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UMass students show lackluster attitude toward ‘Mullins Live!’ concert -

February 27, 2017

UMass women’s basketball loses in first round of Atlantic 10 Tournament -

February 27, 2017

Ryan Adams perfects his melancholy, widescreen take on 80s heartland rock on ‘Prisoner’ -

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Exposing the horrific crime of modern-day slavery -

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UMass men’s basketball successfully drops La Salle 84-71 in confidence-building win -

February 27, 2017

UMass men’s lacrosse’s late rally falls short against Harvard -

February 27, 2017

UMass women’s lacrosse struggles to find offense in loss to No. 5 Syracuse -

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With Perez, Democrats remain in limbo -

February 27, 2017

UMass hockey competes hard, falls to No. 10 Providence College in overtime -

February 26, 2017

Overtime goal hands UMass hockey its 15th straight loss in regular season finale -

February 26, 2017

Former NAACP President Benjamin Jealous gives talk at UMass -

February 25, 2017

Anti-racism workshop teaches tactics to fight oppression in community -

February 25, 2017

Providence power play haunts UMass hockey in 6-2 loss -

February 25, 2017

UMass hockey falls to No. 10 Providence on Senior Night at the Mullins center -

February 25, 2017

UMass men’s basketball falters in the second half, falling to George Washington 83-67 Thursday -

February 24, 2017

UPDATE: SGA announces second and third artist for ‘Mullins Live!’ -

February 23, 2017

Divest UMass and STPEC host panel on building ‘solidarity economies’ in the Trump era -

February 23, 2017

UMass women’s basketball losing streak extends to 10 games after loss to URI -

February 23, 2017

Sixth annual Advocacy Day set to take place March 1 -

February 23, 2017

Panel discusses racial, sexual and psychological violence in response to art exhibit -

February 23, 2017

Trashy Chief Keef album regresses rap back to stereotypes

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Overall, 2012 was a good year for hip-hop releases. T.I. made a startling comeback with “Trouble Man: Heavy Is the Head,” Nas had the surprisingly fantastic “Life Is Good” and, of course, the man everyone is raving about, Kendrick Lamar shot to the limelight with “Good Kid, M.A.A.D. City.”

It is a little disheartening then to see Chief Keef bring out the worst of the genre with his debut album “Finally Rich.” Lyrically weak and rhythmically challenged, Keef has done himself no favors with music critics anywhere.

The majority of rhymes on the album represent why rap is a genre that is so heavily criticized for being violent, misogynistic and encouraging of a drug-induced lifestyle. At times, it gets so ridiculous that it’s almost as if “Finally Rich” is a parody of stereotypical gangsta rap.

The perfect example of this would be the song “Hate Bein’ Sober,” which features 50 Cent and Wiz Khalifa. Part of the chorus reads: “When we roll up bitches be on us/So the hoes that love smoking and love drinking/Anti-sober for no reason/Cause we can’t spell ‘sober.’”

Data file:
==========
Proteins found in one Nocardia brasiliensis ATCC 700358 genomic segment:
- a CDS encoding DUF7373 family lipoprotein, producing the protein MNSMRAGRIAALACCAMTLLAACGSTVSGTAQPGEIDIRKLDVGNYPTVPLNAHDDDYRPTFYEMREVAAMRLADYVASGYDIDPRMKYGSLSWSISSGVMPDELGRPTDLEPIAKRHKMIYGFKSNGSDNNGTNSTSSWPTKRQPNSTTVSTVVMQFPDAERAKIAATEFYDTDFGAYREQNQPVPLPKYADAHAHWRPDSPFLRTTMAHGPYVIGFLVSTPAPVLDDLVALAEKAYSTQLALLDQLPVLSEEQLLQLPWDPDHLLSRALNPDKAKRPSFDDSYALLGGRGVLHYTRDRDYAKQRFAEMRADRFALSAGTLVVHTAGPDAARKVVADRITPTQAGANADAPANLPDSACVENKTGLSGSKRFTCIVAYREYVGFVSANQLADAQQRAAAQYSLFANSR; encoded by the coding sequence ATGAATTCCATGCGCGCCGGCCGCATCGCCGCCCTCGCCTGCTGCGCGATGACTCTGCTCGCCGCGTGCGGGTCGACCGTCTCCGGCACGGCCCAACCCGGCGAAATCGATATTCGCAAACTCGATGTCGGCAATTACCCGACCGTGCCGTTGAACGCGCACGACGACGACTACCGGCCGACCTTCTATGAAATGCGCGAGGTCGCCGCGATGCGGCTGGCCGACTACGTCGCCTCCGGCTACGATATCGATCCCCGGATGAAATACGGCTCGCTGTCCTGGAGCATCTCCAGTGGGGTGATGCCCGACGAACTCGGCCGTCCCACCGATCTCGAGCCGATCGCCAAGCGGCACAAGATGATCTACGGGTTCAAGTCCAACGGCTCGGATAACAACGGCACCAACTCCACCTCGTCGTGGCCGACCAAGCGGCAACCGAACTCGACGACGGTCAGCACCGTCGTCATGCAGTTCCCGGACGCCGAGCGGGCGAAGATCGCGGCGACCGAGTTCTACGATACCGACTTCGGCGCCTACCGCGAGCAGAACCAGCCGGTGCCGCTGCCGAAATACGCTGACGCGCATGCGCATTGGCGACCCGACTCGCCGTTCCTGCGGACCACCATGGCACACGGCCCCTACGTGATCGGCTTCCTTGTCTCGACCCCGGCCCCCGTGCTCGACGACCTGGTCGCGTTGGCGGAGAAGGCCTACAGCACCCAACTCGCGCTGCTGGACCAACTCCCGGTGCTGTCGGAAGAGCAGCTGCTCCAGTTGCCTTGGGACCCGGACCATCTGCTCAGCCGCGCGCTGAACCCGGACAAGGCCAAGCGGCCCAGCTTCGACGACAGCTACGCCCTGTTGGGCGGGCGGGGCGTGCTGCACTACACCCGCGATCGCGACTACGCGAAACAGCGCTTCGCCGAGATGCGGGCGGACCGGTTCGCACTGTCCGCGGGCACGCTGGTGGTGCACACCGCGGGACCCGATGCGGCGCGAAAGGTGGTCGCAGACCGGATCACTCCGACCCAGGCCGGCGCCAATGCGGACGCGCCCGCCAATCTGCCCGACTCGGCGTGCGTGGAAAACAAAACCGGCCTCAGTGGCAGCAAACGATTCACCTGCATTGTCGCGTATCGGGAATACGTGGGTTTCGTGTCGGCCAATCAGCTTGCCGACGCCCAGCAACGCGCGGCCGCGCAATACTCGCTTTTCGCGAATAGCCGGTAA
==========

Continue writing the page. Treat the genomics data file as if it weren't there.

Enough said.

It is important to keep in mind that Keef’s fan-base is not one that consists of people who are hoping to find some profound message in his lyrics; the tracks on “Finally Rich” are more hip-pop than hip-hop, only there to entertain and sound good with a catchy beat, and here is where the problem lies – Keef does not fully accomplish that either.

The songs on the album are all so similar sounding from start to finish that they start getting annoying and lose significant replay value. Khalifa is an example of an artist who is just as bad content wise, but he manages to make every song so different sounding that it is much easier to overlook his lack of lyrical prowess. This is the main flaw of the album. It does not manage to be a fun album you can bump in the car or at a party. It simply gets monotonous too quickly.

There are only two factors that save “Finally Rich” from being the worst hip-hop album of 2012. First, there is the fact that you cannot deny that the music is mostly strong even though there is no lyrical substance to back it up.  “I Don’t Like,” “No Tomorrow,” “Kay Kay” and “Laughin’ to the Bank” are all songs that feature fresh sounding production, with beats that boom with the right amount of bass.

It comes as no surprise then that Kanye West, one of the most original and inventive producers in the industry today, chose to remix “I Don’t Like,” though his edit ended up being better than Keef’s original.

Secondly, as borderline idiotic as some of the lyrical content is, Keef becomes pretty endearing by the end of the album. After 15 tracks of hearing him brag about his recently acquired riches and fame, one can’t help but feel happy for him. His confidence is consistently sky high, and that’s something that nobody can take away from him at these early stages of his career.

It’ll be interesting to see whether Keef chooses to do something different on his sophomore effort than he has with “Finally Rich.” The potential is there, but he needs drastic improvement lyrically.

Ayush Kumar can be reached at ayush@student.umass.edu.

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